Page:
Bringing the War Home: The Weather Underground, the Red Army Faction, and Revolutionary Violence in the Sixties and Seventies

Bringing the War Home: The Weather Underground, the Red Army Faction, and Revolutionary Violence in the Sixties and Seventies

Bringing the War Home: The Weather Underground, the Red Army Faction, and Revolutionary Violence in the Sixties and Seventies

Bringing the War Home: The Weather Underground, the Red Army Faction, and Revolutionary Violence in the Sixties and Seventies

Synopsis

In this first comprehensive comparison of left-wing violence in the United States and West Germany, Jeremy Varon focuses on America's Weather Underground and Germany's Red Army Faction to consider how and why young, middle-class radicals in prosperous democratic societies turned to armed struggle in efforts to overthrow their states. Based on a wealth of primary material, ranging from interviews to FBI reports, this book reconstructs the motivation and ideology of violent organizations active during the 1960s and 1970s. Varon conveys the intense passions of the era--the heat of moral purpose, the depth of Utopian longing, the sense of danger and despair, and the exhilaration over temporary triumphs. Varon's compelling interpretation of the logic and limits of dissent in democratic societies provides striking insights into the role of militancy in contemporary protest movements and has wide implications for the United States' current "war on terrorism."

Varon explores Weatherman and RAF's strong similarities and the reasons why radicals in different settings developed a shared set of values, languages, and strategies. Addressing the relationship of historical memory to political action, Varon demonstrates how Germany's fascist past influenced the brutal and escalating nature of the West German conflict in the 60s and 70s, as well as the reasons why left-wing violence dropped sharply in the United States during the 1970s. "Bringing the War Home is a fascinatin

Excerpt

Until the Days of Rage, Weatherman existed primarily as an analysis, an impulse, a promise, and a threat. The group proclaimed action to be the great catalyst—the agony of the New Left and the riddle of imperialism solved. Violent confrontation in Chicago would overcome demoralization within the movement, greatly expand its base of support, and, most ambitiously, spark a second American revolution. With this exhortation to militancy, conveyed with a mix of heartfelt conviction and thuggish righteousness, Weatherman had aroused the curiosity, suspicion, and fear of the left and of those few within the mainstream conscious of its voice. The group had provided little basis, though, for judging the substance of its gospel of action.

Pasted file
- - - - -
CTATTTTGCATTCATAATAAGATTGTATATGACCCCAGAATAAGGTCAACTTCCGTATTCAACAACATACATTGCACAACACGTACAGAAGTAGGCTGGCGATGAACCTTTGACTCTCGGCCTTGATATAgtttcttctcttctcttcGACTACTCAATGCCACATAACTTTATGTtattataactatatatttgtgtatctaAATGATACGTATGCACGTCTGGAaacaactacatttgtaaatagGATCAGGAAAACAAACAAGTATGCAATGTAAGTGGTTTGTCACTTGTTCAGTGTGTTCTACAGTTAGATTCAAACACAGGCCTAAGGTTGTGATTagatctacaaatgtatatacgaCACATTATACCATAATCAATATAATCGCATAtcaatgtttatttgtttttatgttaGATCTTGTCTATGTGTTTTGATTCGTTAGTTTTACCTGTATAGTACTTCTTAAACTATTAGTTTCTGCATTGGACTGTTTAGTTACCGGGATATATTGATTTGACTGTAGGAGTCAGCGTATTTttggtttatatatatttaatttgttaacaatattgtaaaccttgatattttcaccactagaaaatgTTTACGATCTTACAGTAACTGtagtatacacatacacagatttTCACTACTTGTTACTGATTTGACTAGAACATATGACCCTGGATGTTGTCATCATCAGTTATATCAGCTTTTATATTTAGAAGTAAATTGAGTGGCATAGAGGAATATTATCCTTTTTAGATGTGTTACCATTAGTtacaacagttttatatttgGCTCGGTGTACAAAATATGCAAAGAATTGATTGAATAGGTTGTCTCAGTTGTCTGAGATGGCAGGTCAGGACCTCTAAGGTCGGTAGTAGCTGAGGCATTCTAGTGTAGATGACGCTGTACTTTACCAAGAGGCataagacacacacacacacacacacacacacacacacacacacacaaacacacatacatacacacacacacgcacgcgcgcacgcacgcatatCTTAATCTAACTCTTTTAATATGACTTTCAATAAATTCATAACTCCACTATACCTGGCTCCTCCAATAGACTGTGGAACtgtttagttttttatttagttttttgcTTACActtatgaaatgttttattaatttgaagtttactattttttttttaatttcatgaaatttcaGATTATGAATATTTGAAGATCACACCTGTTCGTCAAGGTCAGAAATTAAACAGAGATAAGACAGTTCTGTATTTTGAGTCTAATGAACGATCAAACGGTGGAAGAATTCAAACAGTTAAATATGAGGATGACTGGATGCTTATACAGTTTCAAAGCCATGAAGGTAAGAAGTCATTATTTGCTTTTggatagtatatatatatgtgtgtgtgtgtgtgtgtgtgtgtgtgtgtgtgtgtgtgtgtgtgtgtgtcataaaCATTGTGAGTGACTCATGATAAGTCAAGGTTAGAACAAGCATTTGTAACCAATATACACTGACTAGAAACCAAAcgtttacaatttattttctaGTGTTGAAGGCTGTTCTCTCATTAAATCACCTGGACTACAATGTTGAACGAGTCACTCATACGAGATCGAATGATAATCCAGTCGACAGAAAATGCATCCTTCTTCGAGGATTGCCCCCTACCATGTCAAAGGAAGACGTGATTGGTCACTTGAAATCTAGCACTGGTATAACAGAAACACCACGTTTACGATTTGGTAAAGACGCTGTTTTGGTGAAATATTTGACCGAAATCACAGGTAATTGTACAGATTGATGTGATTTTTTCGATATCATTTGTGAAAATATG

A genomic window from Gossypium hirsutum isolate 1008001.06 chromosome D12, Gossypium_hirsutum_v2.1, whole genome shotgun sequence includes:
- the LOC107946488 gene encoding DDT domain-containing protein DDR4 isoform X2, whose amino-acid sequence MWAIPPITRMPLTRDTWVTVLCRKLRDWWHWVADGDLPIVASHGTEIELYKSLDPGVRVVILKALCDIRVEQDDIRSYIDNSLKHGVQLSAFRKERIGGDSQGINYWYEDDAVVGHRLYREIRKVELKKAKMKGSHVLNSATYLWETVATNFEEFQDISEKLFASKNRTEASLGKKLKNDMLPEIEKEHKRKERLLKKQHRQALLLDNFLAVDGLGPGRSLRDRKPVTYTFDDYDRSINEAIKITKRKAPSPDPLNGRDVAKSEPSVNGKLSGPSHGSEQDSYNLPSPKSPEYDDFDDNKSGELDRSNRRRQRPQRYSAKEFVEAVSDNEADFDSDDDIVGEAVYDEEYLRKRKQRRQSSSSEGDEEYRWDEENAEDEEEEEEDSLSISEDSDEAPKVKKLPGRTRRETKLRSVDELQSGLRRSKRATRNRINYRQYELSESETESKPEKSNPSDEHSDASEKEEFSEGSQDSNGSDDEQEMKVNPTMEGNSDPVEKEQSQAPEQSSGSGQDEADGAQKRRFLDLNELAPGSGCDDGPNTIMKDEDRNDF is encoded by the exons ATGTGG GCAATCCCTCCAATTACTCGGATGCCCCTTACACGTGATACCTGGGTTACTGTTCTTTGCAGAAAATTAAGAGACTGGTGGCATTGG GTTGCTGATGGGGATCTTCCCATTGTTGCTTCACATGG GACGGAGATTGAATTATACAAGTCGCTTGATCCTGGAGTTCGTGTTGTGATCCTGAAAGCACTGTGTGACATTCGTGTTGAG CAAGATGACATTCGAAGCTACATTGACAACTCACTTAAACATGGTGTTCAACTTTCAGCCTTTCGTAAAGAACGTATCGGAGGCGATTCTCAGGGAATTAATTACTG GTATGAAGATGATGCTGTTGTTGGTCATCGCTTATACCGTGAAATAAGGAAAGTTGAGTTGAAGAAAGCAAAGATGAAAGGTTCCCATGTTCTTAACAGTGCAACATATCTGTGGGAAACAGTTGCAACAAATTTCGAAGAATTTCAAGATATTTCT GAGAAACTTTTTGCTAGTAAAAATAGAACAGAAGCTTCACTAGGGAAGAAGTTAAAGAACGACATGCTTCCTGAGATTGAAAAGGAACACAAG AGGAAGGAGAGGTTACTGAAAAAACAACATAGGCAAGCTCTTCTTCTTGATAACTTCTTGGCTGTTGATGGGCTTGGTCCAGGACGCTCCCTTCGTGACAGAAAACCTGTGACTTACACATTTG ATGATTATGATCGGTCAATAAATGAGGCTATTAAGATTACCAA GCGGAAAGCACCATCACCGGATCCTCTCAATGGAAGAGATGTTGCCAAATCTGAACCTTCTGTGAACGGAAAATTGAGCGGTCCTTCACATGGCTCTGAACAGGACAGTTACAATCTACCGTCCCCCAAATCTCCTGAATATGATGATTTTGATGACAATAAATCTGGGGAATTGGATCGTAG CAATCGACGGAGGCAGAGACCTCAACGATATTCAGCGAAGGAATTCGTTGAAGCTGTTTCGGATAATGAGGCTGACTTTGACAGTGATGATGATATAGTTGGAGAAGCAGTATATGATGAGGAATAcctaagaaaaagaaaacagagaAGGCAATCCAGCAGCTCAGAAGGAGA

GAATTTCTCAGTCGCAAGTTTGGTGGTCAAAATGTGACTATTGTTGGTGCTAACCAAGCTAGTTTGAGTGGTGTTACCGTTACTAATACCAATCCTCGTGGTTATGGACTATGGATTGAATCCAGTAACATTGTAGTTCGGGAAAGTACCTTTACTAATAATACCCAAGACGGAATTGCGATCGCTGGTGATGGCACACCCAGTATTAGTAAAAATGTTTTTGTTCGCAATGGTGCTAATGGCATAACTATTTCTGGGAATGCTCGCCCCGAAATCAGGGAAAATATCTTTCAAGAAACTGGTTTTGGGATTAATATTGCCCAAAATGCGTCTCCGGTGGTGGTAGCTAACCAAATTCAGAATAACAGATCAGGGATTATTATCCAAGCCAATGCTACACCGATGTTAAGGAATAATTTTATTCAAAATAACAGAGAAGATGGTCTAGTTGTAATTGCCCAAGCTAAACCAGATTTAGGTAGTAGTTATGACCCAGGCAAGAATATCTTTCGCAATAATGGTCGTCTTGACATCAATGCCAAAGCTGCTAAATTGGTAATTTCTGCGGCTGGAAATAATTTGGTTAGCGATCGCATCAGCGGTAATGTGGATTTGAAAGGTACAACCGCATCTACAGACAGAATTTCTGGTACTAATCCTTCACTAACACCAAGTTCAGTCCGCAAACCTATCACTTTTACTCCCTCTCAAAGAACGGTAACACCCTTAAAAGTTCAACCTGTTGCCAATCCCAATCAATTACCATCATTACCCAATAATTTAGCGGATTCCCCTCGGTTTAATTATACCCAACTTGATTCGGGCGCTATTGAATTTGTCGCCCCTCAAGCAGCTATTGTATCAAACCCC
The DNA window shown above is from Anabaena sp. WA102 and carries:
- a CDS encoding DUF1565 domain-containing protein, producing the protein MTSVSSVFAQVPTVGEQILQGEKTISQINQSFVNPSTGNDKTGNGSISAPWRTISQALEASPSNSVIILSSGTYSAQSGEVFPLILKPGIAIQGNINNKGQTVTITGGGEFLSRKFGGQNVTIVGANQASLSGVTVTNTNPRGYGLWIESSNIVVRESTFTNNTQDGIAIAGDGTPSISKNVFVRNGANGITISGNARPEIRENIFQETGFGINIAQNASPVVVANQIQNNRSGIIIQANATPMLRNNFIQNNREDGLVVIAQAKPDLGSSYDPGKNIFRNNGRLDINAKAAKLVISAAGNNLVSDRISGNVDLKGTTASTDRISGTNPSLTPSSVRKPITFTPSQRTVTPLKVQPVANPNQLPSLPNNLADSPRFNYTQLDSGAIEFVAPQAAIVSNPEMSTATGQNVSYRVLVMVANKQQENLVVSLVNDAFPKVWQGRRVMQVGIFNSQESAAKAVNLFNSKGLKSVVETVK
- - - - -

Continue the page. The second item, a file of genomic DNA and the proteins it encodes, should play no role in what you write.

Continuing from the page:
The prediction of movement skeptics that the Weathermen would lead vulnerable youths into massacre did not come to pass; nor did the Days of Rage remotely satisfy Weatherman's hope of devastating a major American city. Only a few hundred demonstrators, nearly all of them Weathermen, came to Chicago. They used chains and pipes to destroy property and battle police. Denounced by much of the left, ignored by working-class youths, and opposed by thousands of police and soldiers, the Weathermen were routed in Chicago. Weatherman had nonetheless honored its commitment. It had acted. Yet during and after the Days of Rage, there was little understanding of what the action meant, either for Weatherman, the movement, or the nation as a whole; in their lack of . . .

Search by... Author
Show... All Results Primary Sources Peer-reviewed

Oops!

An unknown error has occurred. Please click the button below to reload the page. If the problem persists, please try again in a little while.